Samuel had a relationship with God that I envy . . . well, sort of.
The parts I envy are how well Samuel heard from the Lord and how much God confided in him.
But the flip side is that God sometimes confided very unpleasant things with Samuel.
No doubt you know the story about the first time Samuel heard the voice of the Lord. Although Samuel was only a beginner, a mere boy, God gave him a very grown-up message about severe judgement that was coming soon to the priest’s household. To make matters even harder, Samuel then had to deliver this bad news to the priest (see 1 Samuel 3:10-18).
Although that story is probably the more familiar one, it’s not the only time God confided really bad news with Samuel. Years later, when Samuel was an old man, Israel’s first king, Saul, muffed things terribly. He disobeyed the Lord’s clear command, and God was finished with him.
Incredibly, God Almighty told Samuel what He was feeling. He shared the deep pain with the aging prophet: “I regret that I made Saul king,” God confided. “He turned away from me and did not carry out my instructions” (1 Samuel 15:11, GWT).
God does confide in certain people. Psalm 25:14 tells us that “the LORD confides in those who fear him; he makes his covenant known to them.” The New Living Translation says He “is a friend to those who fear him.”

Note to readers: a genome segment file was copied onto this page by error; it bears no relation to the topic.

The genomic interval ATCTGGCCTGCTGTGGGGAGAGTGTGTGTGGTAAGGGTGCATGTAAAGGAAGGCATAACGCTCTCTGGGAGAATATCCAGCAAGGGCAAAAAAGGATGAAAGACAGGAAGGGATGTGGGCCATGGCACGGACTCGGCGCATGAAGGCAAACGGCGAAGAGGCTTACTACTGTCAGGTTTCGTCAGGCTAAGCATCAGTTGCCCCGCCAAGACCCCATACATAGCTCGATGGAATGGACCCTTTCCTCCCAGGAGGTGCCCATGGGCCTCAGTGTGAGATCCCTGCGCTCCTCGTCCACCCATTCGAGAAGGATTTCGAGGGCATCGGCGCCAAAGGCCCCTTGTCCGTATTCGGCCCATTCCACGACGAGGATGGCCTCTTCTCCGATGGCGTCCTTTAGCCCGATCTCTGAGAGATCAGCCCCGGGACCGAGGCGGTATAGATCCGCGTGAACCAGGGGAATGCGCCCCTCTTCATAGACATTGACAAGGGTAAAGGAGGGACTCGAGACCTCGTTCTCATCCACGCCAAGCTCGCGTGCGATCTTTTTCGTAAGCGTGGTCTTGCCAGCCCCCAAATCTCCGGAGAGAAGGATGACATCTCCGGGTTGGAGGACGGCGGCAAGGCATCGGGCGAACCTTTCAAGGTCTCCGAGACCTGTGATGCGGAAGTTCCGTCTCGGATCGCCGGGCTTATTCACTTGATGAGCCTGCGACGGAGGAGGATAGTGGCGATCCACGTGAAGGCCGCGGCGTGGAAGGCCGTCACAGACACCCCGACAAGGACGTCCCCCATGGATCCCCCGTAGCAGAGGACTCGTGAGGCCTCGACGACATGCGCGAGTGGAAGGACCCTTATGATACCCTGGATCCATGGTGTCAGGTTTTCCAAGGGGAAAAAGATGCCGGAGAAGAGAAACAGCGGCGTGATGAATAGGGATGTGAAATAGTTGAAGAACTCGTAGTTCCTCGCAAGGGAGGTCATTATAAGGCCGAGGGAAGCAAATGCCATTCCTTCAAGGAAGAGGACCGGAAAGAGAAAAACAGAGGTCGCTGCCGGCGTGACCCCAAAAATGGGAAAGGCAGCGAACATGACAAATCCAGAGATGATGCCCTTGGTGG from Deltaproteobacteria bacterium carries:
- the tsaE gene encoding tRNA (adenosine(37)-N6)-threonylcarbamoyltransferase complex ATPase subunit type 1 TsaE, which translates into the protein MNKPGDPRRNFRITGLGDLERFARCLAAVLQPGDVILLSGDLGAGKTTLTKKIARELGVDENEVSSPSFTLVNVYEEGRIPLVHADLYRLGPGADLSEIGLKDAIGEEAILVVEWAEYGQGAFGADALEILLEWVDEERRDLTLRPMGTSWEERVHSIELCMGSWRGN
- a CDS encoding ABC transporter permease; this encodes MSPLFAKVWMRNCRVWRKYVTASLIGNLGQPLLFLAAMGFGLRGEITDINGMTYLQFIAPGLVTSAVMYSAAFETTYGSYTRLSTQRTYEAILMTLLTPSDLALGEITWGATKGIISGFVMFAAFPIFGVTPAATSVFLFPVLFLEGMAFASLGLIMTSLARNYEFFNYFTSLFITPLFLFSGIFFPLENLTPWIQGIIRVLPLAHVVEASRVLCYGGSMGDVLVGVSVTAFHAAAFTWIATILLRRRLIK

But God’s friendship is the deep, through-thick-and-thin kind of friendship. We can come to Him with whatever we are feeling, knowing that He will listen, care, and stick with us. He’s not a fair-weather friend, and He doesn’t deserve shallow friendship from us, either. If God shares His heart with us, He wants us to share in His joy and grief, hope and disappointment.
So how did Samuel respond to what God shared with him? The Bible says “Samuel was angry, and he prayed to the LORD all night” (1 Samuel 15:11, GWT).
Like the best kind of friend, Samuel shared God’s pain and frustration. He listened to what the Lord said, and then he entered into it with Him emotionally. Samuel didn’t leave the Lord alone in His sorrow—he stayed with God, talking to Him “all night.”
All this makes me introspective. When I long for the Lord to speak to me, am I willing for Him to share hard stuff as well as rainbows and moonbeams? And when God does confide difficult things in me, will I be a good friend to Him and stay with Him in His pain?
Lord, I do want You to speak to me as Friend to friend. But I need Your help to be the kind of friend You deserve. Give me what it takes, Father, to listen to and love You well. Make me trustworthy so I can faithfully receive from You whatever You want to share.